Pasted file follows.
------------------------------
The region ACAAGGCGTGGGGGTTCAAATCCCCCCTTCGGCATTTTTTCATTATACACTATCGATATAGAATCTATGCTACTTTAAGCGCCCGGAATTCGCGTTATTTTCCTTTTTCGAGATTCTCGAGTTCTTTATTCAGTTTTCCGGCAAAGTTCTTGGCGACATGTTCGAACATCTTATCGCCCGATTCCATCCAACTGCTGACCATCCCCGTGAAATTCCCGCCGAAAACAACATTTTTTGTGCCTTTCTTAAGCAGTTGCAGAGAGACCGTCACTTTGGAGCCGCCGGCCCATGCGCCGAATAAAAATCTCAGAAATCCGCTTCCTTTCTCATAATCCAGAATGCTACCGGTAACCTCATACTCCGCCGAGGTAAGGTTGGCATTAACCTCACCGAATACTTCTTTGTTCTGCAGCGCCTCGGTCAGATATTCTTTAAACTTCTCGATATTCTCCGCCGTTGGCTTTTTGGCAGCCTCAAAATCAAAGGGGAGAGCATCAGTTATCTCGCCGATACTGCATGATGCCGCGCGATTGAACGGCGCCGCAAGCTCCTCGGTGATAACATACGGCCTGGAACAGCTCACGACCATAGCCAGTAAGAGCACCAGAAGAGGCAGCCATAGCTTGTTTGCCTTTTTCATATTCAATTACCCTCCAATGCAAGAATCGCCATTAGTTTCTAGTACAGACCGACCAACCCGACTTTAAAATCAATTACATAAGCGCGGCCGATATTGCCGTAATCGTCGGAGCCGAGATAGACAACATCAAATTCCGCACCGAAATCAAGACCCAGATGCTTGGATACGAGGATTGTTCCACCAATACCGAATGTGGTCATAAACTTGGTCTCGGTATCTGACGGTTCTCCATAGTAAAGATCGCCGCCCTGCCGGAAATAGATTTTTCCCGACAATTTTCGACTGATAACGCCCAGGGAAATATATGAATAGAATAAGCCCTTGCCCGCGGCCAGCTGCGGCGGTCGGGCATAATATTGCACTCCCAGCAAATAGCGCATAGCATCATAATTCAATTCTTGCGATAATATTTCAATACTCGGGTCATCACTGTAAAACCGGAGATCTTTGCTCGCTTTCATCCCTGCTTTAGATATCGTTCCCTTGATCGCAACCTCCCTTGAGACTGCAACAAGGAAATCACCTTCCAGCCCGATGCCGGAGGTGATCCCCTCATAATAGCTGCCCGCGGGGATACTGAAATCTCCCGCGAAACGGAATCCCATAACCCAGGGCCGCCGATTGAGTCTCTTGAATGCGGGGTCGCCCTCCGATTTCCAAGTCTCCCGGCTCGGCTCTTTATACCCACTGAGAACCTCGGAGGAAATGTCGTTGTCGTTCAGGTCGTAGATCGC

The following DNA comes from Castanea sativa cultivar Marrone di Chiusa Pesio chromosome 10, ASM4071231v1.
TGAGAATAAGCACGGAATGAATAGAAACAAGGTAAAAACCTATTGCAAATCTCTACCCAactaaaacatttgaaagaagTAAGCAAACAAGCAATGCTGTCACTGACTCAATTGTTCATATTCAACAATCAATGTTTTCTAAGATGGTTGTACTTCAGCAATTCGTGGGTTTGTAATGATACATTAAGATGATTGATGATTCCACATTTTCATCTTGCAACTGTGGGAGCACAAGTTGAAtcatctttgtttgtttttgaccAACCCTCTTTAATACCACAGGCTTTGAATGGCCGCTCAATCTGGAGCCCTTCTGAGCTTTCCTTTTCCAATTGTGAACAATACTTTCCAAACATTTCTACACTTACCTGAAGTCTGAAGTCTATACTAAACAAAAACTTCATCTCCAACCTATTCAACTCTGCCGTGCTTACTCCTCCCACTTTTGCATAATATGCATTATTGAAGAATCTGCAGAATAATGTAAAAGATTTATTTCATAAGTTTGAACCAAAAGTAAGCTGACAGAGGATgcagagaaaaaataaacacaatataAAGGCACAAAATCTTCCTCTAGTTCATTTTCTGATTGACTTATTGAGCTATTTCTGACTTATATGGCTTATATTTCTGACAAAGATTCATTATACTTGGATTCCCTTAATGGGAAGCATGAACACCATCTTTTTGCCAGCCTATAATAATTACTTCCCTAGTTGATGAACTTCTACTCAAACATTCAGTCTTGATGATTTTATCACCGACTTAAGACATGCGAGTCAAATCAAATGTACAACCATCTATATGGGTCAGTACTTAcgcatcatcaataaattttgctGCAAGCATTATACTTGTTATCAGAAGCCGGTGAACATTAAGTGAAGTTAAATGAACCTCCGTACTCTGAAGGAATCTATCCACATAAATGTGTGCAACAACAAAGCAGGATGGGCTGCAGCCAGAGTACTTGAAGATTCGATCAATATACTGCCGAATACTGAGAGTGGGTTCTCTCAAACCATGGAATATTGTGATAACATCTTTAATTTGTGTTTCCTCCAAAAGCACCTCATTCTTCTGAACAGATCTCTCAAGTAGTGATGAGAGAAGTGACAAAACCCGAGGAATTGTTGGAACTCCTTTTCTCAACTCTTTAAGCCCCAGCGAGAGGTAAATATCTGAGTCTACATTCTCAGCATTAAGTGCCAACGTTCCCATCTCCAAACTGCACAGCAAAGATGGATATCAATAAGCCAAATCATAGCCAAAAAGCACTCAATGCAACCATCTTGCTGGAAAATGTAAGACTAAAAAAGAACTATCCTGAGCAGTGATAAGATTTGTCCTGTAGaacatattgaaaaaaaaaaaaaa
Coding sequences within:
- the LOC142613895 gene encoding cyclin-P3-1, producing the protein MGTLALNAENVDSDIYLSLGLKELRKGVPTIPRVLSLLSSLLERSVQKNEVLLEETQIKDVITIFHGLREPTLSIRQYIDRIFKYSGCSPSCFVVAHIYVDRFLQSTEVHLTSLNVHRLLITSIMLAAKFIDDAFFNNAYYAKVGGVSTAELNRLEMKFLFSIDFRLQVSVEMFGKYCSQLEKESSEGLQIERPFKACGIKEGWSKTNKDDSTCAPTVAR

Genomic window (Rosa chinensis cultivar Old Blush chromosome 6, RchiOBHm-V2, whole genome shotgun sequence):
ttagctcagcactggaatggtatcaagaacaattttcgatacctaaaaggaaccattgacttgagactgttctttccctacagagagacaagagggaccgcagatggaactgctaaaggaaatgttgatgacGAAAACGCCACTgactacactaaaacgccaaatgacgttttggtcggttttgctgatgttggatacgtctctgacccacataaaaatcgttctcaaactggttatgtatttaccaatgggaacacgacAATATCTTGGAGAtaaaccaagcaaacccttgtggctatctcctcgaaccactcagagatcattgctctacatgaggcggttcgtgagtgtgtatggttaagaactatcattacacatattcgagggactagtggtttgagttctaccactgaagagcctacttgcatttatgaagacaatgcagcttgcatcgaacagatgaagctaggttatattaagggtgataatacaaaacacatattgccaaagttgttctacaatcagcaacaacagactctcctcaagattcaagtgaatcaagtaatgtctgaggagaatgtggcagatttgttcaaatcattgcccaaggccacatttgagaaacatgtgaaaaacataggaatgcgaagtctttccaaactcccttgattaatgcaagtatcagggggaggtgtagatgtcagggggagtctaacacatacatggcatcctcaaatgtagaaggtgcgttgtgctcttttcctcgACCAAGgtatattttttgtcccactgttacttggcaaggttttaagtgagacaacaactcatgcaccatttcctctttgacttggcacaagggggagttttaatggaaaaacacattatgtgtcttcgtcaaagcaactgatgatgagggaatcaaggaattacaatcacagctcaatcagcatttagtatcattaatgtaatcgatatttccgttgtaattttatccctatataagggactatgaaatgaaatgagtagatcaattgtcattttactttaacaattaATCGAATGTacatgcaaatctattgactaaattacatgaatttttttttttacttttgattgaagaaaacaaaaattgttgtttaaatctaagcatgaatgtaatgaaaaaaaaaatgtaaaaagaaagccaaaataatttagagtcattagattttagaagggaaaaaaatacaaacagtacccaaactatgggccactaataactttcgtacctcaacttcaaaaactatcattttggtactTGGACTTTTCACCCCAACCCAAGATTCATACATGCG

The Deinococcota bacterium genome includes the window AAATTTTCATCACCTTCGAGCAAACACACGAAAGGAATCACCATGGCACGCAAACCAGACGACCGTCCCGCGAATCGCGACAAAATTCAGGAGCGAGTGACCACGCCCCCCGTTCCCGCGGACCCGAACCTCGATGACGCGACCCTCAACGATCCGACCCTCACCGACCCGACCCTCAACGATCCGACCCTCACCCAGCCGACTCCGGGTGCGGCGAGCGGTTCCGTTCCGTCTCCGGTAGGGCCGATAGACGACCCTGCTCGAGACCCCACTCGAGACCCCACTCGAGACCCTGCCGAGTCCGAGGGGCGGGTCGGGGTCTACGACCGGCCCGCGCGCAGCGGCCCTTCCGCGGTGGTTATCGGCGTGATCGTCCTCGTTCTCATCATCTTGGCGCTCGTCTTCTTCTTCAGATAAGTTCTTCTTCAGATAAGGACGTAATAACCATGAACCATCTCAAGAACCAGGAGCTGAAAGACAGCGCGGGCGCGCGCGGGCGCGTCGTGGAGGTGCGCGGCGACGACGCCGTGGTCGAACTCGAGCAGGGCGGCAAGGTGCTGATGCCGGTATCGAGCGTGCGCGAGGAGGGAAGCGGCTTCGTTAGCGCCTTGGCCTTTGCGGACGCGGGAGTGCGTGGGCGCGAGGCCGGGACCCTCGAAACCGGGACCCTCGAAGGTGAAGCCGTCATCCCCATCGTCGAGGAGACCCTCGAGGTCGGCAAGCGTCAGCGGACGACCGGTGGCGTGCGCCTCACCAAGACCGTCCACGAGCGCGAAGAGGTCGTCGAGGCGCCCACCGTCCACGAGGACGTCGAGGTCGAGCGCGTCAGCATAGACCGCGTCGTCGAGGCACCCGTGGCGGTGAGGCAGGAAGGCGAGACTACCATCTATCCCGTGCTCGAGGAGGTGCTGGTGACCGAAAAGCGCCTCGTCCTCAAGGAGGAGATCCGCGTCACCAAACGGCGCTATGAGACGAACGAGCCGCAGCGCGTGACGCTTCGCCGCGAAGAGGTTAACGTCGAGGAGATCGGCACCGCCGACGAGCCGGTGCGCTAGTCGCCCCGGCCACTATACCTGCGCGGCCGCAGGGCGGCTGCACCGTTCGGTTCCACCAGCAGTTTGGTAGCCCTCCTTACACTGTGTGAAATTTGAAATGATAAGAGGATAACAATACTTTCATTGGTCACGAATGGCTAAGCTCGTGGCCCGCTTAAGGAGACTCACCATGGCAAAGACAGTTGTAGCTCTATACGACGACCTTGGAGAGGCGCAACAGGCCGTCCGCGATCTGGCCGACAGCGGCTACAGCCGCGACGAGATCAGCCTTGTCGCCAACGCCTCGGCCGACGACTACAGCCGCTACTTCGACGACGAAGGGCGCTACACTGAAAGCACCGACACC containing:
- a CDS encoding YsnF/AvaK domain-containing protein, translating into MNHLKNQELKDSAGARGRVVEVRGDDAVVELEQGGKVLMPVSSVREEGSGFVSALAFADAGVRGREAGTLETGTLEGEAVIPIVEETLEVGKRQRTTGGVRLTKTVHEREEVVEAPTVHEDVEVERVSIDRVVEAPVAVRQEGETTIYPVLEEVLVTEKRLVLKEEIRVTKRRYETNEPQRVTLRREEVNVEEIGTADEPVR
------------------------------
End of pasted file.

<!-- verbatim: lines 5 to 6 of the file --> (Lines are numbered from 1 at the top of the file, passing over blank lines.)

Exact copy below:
- the LOC142613895 gene encoding cyclin-P3-1, producing the protein MGTLALNAENVDSDIYLSLGLKELRKGVPTIPRVLSLLSSLLERSVQKNEVLLEETQIKDVITIFHGLREPTLSIRQYIDRIFKYSGCSPSCFVVAHIYVDRFLQSTEVHLTSLNVHRLLITSIMLAAKFIDDAFFNNAYYAKVGGVSTAELNRLEMKFLFSIDFRLQVSVEMFGKYCSQLEKESSEGLQIERPFKACGIKEGWSKTNKDDSTCAPTVAR

Genomic window (Rosa chinensis cultivar Old Blush chromosome 6, RchiOBHm-V2, whole genome shotgun sequence):